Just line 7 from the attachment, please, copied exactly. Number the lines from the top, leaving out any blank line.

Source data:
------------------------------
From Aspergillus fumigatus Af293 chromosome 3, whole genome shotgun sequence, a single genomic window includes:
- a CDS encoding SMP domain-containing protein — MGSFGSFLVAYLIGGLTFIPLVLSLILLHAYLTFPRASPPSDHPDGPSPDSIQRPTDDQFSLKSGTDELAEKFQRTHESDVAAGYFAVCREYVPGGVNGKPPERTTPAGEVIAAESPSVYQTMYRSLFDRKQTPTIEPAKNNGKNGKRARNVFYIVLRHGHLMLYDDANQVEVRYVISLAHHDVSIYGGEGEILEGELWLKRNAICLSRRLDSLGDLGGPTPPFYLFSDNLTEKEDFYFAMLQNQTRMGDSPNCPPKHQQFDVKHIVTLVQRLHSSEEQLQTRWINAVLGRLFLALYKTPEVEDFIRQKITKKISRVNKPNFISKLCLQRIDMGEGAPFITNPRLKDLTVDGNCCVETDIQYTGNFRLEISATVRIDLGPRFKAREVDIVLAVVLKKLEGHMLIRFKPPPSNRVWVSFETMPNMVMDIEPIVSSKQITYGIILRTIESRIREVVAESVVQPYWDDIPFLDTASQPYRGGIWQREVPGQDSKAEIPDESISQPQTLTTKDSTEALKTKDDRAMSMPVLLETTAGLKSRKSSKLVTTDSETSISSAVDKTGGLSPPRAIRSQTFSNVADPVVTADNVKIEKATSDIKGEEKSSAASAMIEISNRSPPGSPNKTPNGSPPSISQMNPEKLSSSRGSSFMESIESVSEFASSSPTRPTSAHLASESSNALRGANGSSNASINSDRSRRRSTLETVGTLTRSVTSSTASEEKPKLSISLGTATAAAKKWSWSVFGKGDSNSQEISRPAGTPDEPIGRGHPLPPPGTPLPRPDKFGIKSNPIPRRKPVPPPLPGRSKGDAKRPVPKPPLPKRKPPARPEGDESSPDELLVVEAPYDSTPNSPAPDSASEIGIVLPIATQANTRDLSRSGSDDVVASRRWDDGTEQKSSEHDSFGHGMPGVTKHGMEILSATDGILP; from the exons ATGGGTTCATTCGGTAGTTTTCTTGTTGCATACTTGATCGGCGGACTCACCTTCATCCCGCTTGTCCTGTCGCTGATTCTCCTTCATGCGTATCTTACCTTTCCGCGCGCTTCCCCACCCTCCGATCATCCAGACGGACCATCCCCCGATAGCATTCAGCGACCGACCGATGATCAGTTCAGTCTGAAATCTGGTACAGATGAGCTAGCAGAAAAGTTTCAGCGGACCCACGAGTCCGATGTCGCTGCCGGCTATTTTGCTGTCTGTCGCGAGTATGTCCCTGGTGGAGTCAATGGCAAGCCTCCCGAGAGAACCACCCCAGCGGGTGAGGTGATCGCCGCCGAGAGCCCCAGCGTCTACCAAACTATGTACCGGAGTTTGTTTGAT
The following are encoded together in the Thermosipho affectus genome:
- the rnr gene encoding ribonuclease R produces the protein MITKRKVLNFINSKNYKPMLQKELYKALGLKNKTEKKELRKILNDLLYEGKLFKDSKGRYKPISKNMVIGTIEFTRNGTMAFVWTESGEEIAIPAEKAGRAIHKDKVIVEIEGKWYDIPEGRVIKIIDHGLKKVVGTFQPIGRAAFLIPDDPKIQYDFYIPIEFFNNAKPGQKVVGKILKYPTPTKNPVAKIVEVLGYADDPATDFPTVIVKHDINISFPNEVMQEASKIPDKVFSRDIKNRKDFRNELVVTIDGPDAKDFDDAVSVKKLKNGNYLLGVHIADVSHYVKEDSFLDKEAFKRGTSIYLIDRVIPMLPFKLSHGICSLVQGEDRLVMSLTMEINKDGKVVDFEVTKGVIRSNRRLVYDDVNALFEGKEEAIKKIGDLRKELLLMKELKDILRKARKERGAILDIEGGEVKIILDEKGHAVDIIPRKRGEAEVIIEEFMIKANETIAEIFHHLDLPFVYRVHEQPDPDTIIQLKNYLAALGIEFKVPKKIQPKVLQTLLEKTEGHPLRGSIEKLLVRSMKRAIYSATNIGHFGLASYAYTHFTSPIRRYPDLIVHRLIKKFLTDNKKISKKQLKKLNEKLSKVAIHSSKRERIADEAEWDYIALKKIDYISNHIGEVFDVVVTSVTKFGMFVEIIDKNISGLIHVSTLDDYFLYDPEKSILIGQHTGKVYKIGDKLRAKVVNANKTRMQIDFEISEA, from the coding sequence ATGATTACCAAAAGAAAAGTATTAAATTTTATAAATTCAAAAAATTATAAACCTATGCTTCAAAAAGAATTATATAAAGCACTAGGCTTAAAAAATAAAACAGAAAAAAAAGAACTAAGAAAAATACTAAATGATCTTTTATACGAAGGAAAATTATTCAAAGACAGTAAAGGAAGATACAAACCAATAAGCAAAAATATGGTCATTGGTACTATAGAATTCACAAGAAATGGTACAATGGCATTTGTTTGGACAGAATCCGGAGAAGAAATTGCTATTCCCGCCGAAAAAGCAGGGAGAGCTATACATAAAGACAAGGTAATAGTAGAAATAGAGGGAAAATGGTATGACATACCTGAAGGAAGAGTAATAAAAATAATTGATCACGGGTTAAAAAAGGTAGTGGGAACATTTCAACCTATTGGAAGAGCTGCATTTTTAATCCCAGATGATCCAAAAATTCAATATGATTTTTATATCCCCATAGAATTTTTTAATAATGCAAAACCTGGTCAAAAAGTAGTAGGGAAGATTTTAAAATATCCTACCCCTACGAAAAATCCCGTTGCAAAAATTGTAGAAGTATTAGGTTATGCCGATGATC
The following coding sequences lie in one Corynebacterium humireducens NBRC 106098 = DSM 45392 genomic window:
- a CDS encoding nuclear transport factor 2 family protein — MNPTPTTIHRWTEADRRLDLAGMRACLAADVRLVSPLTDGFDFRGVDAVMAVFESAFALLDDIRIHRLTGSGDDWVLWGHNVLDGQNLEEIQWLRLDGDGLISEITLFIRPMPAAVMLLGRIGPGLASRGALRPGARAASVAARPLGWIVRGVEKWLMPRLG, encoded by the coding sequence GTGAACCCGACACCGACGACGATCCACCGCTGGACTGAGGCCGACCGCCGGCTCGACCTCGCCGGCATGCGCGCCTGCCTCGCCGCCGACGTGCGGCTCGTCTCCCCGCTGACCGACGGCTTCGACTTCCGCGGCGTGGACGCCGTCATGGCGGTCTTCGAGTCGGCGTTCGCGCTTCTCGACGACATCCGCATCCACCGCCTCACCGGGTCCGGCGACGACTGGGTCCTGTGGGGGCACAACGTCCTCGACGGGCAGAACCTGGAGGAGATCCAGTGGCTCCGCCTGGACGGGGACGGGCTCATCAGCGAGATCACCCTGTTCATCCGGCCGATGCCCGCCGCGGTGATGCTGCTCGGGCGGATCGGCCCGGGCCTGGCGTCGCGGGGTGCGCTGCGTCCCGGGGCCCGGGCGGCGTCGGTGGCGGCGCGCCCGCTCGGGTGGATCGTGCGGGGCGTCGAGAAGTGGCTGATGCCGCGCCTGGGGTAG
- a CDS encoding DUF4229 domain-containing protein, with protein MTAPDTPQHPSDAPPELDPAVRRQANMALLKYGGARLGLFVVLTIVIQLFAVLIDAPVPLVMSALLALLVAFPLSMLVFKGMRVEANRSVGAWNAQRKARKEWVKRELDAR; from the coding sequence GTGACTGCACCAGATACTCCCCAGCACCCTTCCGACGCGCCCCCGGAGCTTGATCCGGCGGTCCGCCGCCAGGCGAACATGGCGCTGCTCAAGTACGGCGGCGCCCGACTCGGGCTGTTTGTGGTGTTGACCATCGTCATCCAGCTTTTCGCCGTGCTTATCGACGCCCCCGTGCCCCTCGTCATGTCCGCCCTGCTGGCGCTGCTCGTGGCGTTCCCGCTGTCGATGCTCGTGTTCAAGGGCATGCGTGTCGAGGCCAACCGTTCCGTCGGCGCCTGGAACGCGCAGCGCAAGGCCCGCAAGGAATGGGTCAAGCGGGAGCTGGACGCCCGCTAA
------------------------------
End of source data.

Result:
- a CDS encoding DUF4229 domain-containing protein, with protein MTAPDTPQHPSDAPPELDPAVRRQANMALLKYGGARLGLFVVLTIVIQLFAVLIDAPVPLVMSALLALLVAFPLSMLVFKGMRVEANRSVGAWNAQRKARKEWVKRELDAR; from the coding sequence GTGACTGCACCAGATACTCCCCAGCACCCTTCCGACGCGCCCCCGGAGCTTGATCCGGCGGTCCGCCGCCAGGCGAACATGGCGCTGCTCAAGTACGGCGGCGCCCGACTCGGGCTGTTTGTGGTGTTGACCATCGTCATCCAGCTTTTCGCCGTGCTTATCGACGCCCCCGTGCCCCTCGTCATGTCCGCCCTGCTGGCGCTGCTCGTGGCGTTCCCGCTGTCGATGCTCGTGTTCAAGGGCATGCGTGTCGAGGCCAACCGTTCCGTCGGCGCCTGGAACGCGCAGCGCAAGGCCCGCAAGGAATGGGTCAAGCGGGAGCTGGACGCCCGCTAA